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U.S. Beef Herd Continues to Shrink

U.S. Beef Herd Continues to Shrink

Hurt says numbers are likely to dwindle further.

The number of beef cows in the United States is falling. Purdue Extension Ag Economist Chris Hurt says the trend lower has been in place for several years.

"The continued decline is related to multi-year financial discouragement due to high and volatile feed prices, to shortage of pastures in some areas last summer, and developing dry conditions in the Southeast and the Central and Southern Plains," Hurt said. "Beef cow numbers at 30.9 million head are down 2% over the past year and down 6% since 2005."

The largest decline has come in the western Corn Belt, where Hurt says beef cow numbers have dropped by 168,000 head in just the last year.

"This decline was led by the state of Missouri with 103,000 fewer head and Iowa with a 45,000 head reduction," Hurt said. "The southern plains had a reduction of 166,000 head that was lead by Texas with 115,00 fewer head of beef cows. The southeastern region had the third largest decline with a reduction of 121,000 head. In the eastern Corn Belt beef cow numbers declined by 35,000 lead by Illinois."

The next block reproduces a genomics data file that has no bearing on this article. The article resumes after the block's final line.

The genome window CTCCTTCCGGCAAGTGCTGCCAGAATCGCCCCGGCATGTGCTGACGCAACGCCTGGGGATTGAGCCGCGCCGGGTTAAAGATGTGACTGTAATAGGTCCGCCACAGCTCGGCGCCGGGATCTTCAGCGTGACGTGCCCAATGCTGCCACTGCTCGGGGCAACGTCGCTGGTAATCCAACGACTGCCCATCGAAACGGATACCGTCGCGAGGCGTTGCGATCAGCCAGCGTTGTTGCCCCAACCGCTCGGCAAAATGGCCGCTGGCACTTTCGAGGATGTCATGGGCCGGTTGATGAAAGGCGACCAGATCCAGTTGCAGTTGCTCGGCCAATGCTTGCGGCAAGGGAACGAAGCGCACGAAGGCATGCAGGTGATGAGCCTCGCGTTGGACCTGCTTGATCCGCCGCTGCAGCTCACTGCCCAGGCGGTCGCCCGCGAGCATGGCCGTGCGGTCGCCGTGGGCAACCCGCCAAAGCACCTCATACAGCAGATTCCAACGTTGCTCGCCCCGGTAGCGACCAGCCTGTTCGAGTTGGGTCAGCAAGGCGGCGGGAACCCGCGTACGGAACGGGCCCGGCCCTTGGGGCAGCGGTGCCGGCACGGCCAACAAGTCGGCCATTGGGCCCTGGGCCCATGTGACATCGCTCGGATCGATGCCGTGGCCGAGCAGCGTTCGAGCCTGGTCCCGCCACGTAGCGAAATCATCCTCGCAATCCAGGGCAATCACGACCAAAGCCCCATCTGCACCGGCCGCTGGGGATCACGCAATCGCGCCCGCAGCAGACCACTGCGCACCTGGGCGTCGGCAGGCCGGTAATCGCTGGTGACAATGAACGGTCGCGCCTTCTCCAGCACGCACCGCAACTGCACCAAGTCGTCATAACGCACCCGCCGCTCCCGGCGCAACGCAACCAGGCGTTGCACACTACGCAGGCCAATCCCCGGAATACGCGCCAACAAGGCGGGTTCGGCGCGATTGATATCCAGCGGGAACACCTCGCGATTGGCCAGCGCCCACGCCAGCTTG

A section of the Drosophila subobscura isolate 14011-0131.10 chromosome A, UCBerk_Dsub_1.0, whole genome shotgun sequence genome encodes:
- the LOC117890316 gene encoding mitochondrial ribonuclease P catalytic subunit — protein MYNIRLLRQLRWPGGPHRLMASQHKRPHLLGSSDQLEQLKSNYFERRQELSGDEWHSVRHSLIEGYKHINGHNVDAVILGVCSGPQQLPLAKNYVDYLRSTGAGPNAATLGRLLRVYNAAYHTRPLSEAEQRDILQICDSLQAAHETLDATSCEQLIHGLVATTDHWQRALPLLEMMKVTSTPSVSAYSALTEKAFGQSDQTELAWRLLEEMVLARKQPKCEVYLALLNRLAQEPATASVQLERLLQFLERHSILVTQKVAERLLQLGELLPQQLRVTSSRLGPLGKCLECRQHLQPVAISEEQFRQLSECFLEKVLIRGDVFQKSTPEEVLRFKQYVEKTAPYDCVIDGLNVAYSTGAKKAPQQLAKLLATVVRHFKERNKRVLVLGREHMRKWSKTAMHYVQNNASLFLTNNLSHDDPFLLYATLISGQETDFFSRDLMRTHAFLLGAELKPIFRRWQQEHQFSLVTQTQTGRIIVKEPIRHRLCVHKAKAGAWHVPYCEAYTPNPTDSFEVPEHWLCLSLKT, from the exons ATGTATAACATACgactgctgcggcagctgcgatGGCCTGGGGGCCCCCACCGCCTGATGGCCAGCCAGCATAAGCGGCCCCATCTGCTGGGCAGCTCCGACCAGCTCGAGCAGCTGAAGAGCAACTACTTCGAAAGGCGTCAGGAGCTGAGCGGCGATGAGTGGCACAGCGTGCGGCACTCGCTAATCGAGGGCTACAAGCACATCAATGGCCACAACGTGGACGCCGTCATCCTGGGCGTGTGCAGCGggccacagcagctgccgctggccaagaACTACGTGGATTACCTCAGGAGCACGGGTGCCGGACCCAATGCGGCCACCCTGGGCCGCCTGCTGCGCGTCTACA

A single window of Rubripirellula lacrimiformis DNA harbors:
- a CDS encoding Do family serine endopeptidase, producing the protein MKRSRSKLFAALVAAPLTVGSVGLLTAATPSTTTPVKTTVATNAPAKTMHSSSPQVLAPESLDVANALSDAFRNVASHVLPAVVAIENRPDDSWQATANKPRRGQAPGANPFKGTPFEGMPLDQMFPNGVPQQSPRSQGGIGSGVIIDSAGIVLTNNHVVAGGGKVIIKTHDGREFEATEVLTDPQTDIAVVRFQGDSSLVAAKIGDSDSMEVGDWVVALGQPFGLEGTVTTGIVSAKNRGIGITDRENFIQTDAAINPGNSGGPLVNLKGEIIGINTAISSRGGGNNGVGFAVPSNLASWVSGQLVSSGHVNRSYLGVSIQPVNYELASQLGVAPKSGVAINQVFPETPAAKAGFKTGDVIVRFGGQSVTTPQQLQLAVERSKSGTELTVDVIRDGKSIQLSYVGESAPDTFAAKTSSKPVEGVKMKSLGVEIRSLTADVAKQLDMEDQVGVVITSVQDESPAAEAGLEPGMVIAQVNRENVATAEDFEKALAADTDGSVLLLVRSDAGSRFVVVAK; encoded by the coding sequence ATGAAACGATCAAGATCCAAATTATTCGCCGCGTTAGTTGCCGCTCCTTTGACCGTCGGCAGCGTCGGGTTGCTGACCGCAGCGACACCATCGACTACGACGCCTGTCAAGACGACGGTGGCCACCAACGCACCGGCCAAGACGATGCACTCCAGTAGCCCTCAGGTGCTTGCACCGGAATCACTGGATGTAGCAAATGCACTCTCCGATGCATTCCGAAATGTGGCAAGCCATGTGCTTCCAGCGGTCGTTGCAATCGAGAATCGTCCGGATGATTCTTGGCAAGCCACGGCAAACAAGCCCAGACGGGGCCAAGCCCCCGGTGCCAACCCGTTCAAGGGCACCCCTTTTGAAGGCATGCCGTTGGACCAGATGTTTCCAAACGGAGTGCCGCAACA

The only area of increase came in the northern and central plains as cow numbers seem to be concentrating in the open spaces of the central part of the nation. Still, Hurt says the number of beef cows is down and looks to shrink even further in the coming months.

"Producers are planning to further reduce their numbers," Hurt said. "We know that by the number of beef heifers being retained for breeding purposes, which were reported as down 5%. This means beef cow numbers should continue to drop at least into the USDA July inventory report. The expected 2011 calf crop should be around 35.3 million head and that'll be down 1% as well."

The smaller number of beef cattle currently in the system and the expectation that those numbers will continue to dwindle should keep cattle prices high.

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